The Upside-Down Man

There once was a man
who lived upside-down.
And people in his town
called him a silly clown.

He walked on his hands
with his hat on his feet.
It was a funny sight as
he “strolled” in the streets.

He’d sit down to eat in a
manner that was peculiar
with his head on the chair
and both his legs in the air.

As if this was not enough,
he spoke in a weird tongue
in which all of his words
were backwards strung.

So in the market, as he said,
“Lard of pound a need I!”,
he ended up getting punched
and a pair of black eyes.

And there was that day too
when he asked a pretty lass,
“Please me with dance you would?”
What do you think she did next?

The girl frowned, and well,
she whacked him on his head,
and then off she quickly fled
after calling him ill-bred!!!

Then, one wet, rainy evening
while “walking” up the hill,
he slipped and came rolling
down like the ball in skittles.

His head hit a hard rock,
and in a hospital he woke,
but in a miracle of sorts,
he had been fully cured.

So this is the end of the story
of the strangest man in town.
He now makes people happy,
in the circus, as a clown.

Comma Rules!!!

Because it would not serve any cause
for words to be read without a pause,
here comes a mark with a superpower,
and you can call that hero – A Comma!

It is always up and ready to assist
while separating the items in a series
like the list you’d use when you visit
a shop to get bread, milk and cheese.

Sometimes, it makes an appearance
in such a series before the conjunction.
Here, it’s known as the Oxford comma
as in alpha, beta, gamma, and delta.

It springs into action in a sentence
between clauses that are independent.
So it would then be correct to write –
the night is dark, but the moon is bright.

It separates the main part of a sentence
from an introductory clause or phrase.
As in – when I stepped out of the door,
I tripped on my cat and fell on the floor.

If there is a phrase or clause that isn’t
important to the meaning of a sentence,
then the helpful Comma encloses it all.
As in – Ben, the first one, had a great fall.

It jumps in to set off direct quotations
said by the speaker in conversations.
As in – Chloe said, “I wish I could fly
just like the birds in the blue sky.”

When writing a date, it’s used in a pair
to separate the year from the sentence.
As in – Years ago, on August 8, 1928,
June said “I do” to John as they wed.

If a title follows a name in a sentence,
then it is set off by Commas in a pair.
As in – Sandra Smith, MD, will now lead
the team in the department of pathology.

And numbers greater than four digits
are split by Commas into groups of three.
So start from the right, and you’d write –
100,000,000,000 stars in our galaxy!!!

Now you’d think that a pause in speech
is where the Comma is placed correctly,
but it would do you a world of good
if you remember the rules of its use.

The reason for that is simple, you see.
We all pause differently when we speak.
If you place Commas using your breath,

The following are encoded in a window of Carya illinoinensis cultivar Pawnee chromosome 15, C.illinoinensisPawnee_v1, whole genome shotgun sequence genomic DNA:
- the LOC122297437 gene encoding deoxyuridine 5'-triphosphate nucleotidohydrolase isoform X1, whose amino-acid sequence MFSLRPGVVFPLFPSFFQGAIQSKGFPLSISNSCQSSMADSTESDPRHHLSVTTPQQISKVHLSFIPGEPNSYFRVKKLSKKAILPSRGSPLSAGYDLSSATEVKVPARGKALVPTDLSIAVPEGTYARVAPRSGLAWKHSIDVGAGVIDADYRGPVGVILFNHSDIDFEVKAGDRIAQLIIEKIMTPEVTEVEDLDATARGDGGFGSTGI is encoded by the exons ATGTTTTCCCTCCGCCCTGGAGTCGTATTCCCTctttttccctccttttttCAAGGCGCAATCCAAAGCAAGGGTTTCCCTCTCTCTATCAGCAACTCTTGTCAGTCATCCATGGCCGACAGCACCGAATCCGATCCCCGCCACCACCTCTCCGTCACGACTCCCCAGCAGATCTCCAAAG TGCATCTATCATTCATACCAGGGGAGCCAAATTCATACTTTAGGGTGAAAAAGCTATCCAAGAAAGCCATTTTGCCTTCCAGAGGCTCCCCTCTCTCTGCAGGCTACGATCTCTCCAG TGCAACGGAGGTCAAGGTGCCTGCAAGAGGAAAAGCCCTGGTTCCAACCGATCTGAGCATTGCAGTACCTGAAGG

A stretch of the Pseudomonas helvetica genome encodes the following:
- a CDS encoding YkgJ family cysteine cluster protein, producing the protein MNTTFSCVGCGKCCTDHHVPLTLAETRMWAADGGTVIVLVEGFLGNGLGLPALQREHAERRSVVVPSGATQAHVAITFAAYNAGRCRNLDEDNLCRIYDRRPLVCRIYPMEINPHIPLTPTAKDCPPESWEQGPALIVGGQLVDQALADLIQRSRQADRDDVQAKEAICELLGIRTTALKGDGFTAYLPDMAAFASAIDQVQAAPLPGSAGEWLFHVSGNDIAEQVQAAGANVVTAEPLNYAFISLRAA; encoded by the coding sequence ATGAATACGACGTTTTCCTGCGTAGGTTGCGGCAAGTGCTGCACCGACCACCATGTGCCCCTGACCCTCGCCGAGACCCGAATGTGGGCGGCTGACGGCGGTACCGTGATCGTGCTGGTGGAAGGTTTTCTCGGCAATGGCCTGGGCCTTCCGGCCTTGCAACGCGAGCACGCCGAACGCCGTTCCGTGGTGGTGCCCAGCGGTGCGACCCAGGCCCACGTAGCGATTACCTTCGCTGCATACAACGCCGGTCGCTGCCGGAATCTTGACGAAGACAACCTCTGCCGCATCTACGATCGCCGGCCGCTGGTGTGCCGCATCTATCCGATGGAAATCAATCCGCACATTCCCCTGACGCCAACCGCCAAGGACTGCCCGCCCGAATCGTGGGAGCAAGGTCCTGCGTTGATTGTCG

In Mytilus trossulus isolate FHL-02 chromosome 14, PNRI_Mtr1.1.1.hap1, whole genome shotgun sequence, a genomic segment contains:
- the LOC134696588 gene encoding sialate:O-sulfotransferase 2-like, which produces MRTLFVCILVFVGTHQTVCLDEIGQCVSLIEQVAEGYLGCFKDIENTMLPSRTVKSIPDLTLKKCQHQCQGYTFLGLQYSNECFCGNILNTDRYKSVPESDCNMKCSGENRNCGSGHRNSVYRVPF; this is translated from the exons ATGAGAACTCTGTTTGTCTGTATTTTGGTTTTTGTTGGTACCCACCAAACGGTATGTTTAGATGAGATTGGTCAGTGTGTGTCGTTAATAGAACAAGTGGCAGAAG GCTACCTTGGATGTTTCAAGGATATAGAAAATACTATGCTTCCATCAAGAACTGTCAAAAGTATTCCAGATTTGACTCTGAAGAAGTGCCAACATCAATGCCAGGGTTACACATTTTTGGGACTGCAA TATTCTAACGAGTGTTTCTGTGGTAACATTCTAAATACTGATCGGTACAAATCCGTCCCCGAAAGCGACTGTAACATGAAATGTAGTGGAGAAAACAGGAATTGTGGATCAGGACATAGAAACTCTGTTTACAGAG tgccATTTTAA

they’d be incorrect and make no sense.

Stomach Ache

O dear stomach! O dear stomach!
How much should I give you? How much?
Doughnuts, cakes and sugar lumps,
bread and butter, sweet round plums,
grapes and mangoes – sweet and sour,
cookies and chocolates from the jar,
jam and cheese and wafers too,
little berries – black and blue.
How is it that I eat so much,
yet can never fill you up?
You rumble and rumble and ask for more.
Candies and toffees then I eat by the score,
walnuts, dates and cashewnuts,
oranges, almonds and coconuts,
ice cream, juice and sweet buns,
and above all, huge pie chunks.
And now tell me why do you ache
after from me so much you take?
You make me groan, moan and sigh
and then I feel I’m going to die.
I have to eat food that is boiled;
It’s your fault I’m given castor oil.
O dear stomach! O dear stomach!
How much should I give you? How much?

The Apostrophe and Me

With the bright sun scorching
the afternoon skies at three,
I turned the page to
The Apostrophe.

Little did I know about
Grammar’s sinister plot
for the apostrophe to
put me in a tight spot.

Apparently, the apostrophe
works just like quick concrete
holding words together when
one or more letters are missing.

It appears in can’t and in don’t,
but not in pant and in font.
Wouldn’t, couldn’t and shouldn’t
would all be incorrect without it.

All’s well so far, but it doesn’t end.
For the apostrophe, with a friend – the s
is also used to show possession –
something belonging to someone else.

Here it gets murkier as the s
follows it if the possesor’s singular,
and if it’s a plural that ends in an s,
the apostrophe alone follows that s.

So if Larry had a cat that had a tail,
it’s correct to write Larry’s cat’s tail.
If he had cats, there’d be many tails,
and it’s written as Larry’s cats’ tails.

Give up already? No? there’s more.
What about children, men, women,
mice and geese – no s ends these.
Here both the apostrophe and s come in.

So it’s children’s toys, men’s shoes,
And women’s department all true.
Adding to all that confusion
is that most confounding rule.

Now it’s should be used as “it is”.
And here’s where the catch is –
It’s also used with no apostrophe
As the bird’s in its nest on the tree.

To apostrophe or not to apostrophe
that was the question you see.
Was it Karen’s and Jane’s bikes?
Or Peter and Ron’s fight?

I closed the book with bleary eyes
Not certain if I had got it right
praying to all the powers that be
to help me with the apostrophe…